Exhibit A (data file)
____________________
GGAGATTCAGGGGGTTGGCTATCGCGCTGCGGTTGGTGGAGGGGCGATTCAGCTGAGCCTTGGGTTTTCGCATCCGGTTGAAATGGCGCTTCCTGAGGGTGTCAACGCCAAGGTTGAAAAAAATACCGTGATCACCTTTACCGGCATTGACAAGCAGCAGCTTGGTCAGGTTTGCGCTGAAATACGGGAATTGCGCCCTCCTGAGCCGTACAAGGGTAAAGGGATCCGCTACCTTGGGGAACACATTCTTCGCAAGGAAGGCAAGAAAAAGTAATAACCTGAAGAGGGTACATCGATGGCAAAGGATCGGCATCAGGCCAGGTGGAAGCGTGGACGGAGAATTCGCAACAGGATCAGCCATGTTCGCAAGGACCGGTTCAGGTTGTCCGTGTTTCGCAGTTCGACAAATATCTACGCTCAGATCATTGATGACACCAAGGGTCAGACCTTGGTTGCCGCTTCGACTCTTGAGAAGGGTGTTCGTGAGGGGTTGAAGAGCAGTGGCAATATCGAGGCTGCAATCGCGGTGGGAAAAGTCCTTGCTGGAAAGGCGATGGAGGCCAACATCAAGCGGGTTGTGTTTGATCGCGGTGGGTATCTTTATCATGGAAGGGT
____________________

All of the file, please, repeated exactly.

GGAGATTCAGGGGGTTGGCTATCGCGCTGCGGTTGGTGGAGGGGCGATTCAGCTGAGCCTTGGGTTTTCGCATCCGGTTGAAATGGCGCTTCCTGAGGGTGTCAACGCCAAGGTTGAAAAAAATACCGTGATCACCTTTACCGGCATTGACAAGCAGCAGCTTGGTCAGGTTTGCGCTGAAATACGGGAATTGCGCCCTCCTGAGCCGTACAAGGGTAAAGGGATCCGCTACCTTGGGGAACACATTCTTCGCAAGGAAGGCAAGAAAAAGTAATAACCTGAAGAGGGTACATCGATGGCAAAGGATCGGCATCAGGCCAGGTGGAAGCGTGGACGGAGAATTCGCAACAGGATCAGCCATGTTCGCAAGGACCGGTTCAGGTTGTCCGTGTTTCGCAGTTCGACAAATATCTACGCTCAGATCATTGATGACACCAAGGGTCAGACCTTGGTTGCCGCTTCGACTCTTGAGAAGGGTGTTCGTGAGGGGTTGAAGAGCAGTGGCAATATCGAGGCTGCAATCGCGGTGGGAAAAGTCCTTGCTGGAAAGGCGATGGAGGCCAACATCAAGCGGGTTGTGTTTGATCGCGGTGGGTATCTTTATCATGGAAGGGT